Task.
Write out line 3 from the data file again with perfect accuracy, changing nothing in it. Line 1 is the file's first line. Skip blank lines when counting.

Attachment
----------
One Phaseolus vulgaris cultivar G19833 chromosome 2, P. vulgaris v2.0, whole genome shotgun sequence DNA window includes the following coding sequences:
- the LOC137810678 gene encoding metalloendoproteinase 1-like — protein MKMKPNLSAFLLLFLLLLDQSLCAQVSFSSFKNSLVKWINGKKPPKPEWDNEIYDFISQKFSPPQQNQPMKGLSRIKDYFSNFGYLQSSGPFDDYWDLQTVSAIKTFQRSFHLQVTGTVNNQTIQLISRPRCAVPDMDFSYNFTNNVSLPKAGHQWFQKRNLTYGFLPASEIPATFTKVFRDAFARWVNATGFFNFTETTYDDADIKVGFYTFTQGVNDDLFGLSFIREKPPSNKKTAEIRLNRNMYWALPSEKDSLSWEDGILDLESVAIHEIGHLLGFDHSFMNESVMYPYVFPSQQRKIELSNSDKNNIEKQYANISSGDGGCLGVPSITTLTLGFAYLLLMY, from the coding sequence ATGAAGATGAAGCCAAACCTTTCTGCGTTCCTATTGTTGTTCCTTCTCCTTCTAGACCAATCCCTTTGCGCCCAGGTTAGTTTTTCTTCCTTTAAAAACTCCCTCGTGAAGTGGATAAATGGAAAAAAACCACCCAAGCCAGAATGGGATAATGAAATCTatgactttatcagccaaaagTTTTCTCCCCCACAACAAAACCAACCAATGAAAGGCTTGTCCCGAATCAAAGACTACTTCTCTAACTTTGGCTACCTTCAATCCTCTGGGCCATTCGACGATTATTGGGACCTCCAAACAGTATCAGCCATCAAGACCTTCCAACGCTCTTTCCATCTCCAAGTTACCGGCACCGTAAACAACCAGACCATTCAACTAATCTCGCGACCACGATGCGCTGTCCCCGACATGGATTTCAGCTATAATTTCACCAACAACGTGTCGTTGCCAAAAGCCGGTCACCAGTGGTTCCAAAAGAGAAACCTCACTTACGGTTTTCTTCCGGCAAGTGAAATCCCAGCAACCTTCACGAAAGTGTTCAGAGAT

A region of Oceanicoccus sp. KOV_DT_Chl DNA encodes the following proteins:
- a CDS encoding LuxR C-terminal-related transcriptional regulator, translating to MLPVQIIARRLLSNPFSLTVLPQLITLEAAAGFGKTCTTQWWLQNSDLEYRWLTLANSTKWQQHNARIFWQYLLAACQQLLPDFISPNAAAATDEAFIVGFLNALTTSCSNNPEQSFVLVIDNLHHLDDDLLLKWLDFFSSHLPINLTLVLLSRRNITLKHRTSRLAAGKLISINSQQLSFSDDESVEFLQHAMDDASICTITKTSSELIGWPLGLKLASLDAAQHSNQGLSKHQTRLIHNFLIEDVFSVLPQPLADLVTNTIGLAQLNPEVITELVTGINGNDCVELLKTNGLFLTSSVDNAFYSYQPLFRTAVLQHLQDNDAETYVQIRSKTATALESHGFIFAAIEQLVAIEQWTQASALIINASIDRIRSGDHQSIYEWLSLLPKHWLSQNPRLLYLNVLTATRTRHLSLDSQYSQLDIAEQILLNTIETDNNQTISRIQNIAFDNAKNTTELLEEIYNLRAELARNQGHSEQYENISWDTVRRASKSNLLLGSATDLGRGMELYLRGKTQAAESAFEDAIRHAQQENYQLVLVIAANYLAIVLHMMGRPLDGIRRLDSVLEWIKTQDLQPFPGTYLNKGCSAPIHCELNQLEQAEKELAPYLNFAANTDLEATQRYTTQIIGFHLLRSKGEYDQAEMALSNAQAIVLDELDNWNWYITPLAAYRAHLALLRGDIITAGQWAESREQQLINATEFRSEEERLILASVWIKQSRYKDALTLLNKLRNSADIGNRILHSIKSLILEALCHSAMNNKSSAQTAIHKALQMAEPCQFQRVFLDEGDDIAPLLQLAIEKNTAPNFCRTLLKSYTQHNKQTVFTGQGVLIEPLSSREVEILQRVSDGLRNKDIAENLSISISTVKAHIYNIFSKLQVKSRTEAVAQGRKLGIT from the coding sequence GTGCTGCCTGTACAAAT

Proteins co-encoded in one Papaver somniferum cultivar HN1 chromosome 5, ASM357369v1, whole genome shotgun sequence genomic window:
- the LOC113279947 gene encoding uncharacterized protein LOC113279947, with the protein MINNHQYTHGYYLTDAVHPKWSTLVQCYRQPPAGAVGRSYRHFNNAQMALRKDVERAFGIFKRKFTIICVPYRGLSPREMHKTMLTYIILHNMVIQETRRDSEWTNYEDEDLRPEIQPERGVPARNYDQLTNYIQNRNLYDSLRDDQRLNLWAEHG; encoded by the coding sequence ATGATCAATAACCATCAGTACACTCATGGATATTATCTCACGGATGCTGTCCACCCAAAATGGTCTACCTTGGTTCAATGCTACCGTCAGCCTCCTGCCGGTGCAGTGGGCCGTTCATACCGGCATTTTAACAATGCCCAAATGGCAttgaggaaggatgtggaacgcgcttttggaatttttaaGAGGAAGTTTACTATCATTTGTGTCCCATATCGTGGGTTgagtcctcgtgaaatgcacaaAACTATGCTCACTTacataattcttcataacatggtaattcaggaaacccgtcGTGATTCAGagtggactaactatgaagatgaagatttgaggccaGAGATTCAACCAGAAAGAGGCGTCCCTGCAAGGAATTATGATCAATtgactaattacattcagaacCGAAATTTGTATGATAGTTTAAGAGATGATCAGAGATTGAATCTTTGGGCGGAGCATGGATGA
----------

A region of Oceanicoccus sp. KOV_DT_Chl DNA encodes the following proteins: